By Martie Thompson

Diana Openbrier grew up in a farming community south of Pittsburgh. The family truly lived off the land, including eggs from chickens and a three-acre garden that provided vegetables as well as income from the sale of the crops. At age 11, Openbrier said this income provided for the purchase of the family’s first television. “We never wanted for anything,” Openbrier said. “I guess we were poor, but we had everything we needed.”

Eventually, her parents divorced and she ultimately lived with her father off the farm. At age 15, she took a job at the Anchor Hocking glass factory and was able to save enough money to go to nursing school after she finished high school. She worked her way through nursing school by working at three jobs, but ended up being in the one-third of her class that graduated. Thus began a lengthy and distinguished career in nursing that included more education (bachelor’s, master’s, PhD and finally a certification as a Family Nurse Practitioner) and an eclectic assortment of jobs. Openbrier retired in January and still keeps busy with volunteer work, especially at the Mandarin Garden Club as well as with UNF Botanical Gardens. She was recently awarded certification as a Florida Master Naturalist. She and husband Gary Swanson recently celebrated their 50th wedding anniversary.

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Q: What was a particular interest of yours during your nursing career?
A: Nutrition became a big interest for me when I worked at the VA Hospital in Pittsburgh. I worked with COPD patients who were underweight. I worked with drug companies to develop a nutritional supplement for these patients, who had better outcomes once they gained some weight. I also developed the first home ventilator program and developed a home oxygen program with better equipment for these patients — and saved the VA money while doing so. 

Q: How did you meet your husband?
A: He lived next door to me when I was in Pittsburgh. We were together for a number of years before we decided to get married before the end of a year for the tax deduction. It took us until New Year’s Eve to do so. Gary is a mechanical engineer who worked at Westinghouse in Pittsburgh. The plan was for us to both work until 1990 and then take some time to go sailing, something we enjoyed together.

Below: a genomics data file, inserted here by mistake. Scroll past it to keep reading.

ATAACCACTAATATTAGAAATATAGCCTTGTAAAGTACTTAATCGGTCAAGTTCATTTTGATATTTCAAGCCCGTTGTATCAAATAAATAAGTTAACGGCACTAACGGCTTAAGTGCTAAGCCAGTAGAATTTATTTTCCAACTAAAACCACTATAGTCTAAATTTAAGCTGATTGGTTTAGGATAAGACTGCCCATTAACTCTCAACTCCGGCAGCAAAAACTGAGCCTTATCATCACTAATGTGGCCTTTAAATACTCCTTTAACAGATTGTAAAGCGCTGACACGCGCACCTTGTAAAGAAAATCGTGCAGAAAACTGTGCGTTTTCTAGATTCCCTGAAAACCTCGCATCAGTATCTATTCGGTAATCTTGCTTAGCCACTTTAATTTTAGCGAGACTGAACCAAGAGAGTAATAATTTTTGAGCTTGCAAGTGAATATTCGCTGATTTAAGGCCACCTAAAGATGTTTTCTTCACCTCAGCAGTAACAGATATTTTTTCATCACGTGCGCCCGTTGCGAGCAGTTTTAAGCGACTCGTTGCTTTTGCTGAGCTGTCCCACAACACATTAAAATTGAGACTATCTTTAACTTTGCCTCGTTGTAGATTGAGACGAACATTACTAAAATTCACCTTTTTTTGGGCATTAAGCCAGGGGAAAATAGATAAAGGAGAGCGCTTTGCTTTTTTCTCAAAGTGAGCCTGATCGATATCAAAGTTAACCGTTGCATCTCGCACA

Q: Where did you sail?
A: We lived aboard our 30-foot sailboat “Lothlorien” for six and a half years and sailed around the Caribbean. We had lots of adventures, including the time I sewed a worker’s finger back on in Trinidad and helped a bartender in Bequia with high blood pressure. But eventually, we came back to the States and sailed up the Intracoastal Waterway to Jacksonville. Gary decided he liked being on land, so we stayed here. I went back to work and earned my Family Nurse Practitioner certificate from the University of North Florida in 2003.

Q:  How did you get involved with the Mandarin Garden Club?
A: Around 2012, a longtime member of the garden club was a patient of mine. She brought me a membership form and I joined the circle she belonged to. The circle needed help, so I offered — and then they made me the president. I’ve always enjoyed gardening, since I was a little girl on the farm. Even on the sailboat, I had a little tray of herb plants.

Q: What are some of the projects you’re working on at the garden club?
A: The garden club has many gardens which require maintenance and we rely on our volunteers. We were having fewer and fewer people show up on work days, so I started offering lunch for those who came to volunteer. They would work in the garden in the morning every Wednesday and then have lunch together. We went from three people to 32 people. 

Photo courtesy Diana Openbrier
Diana Openbrier

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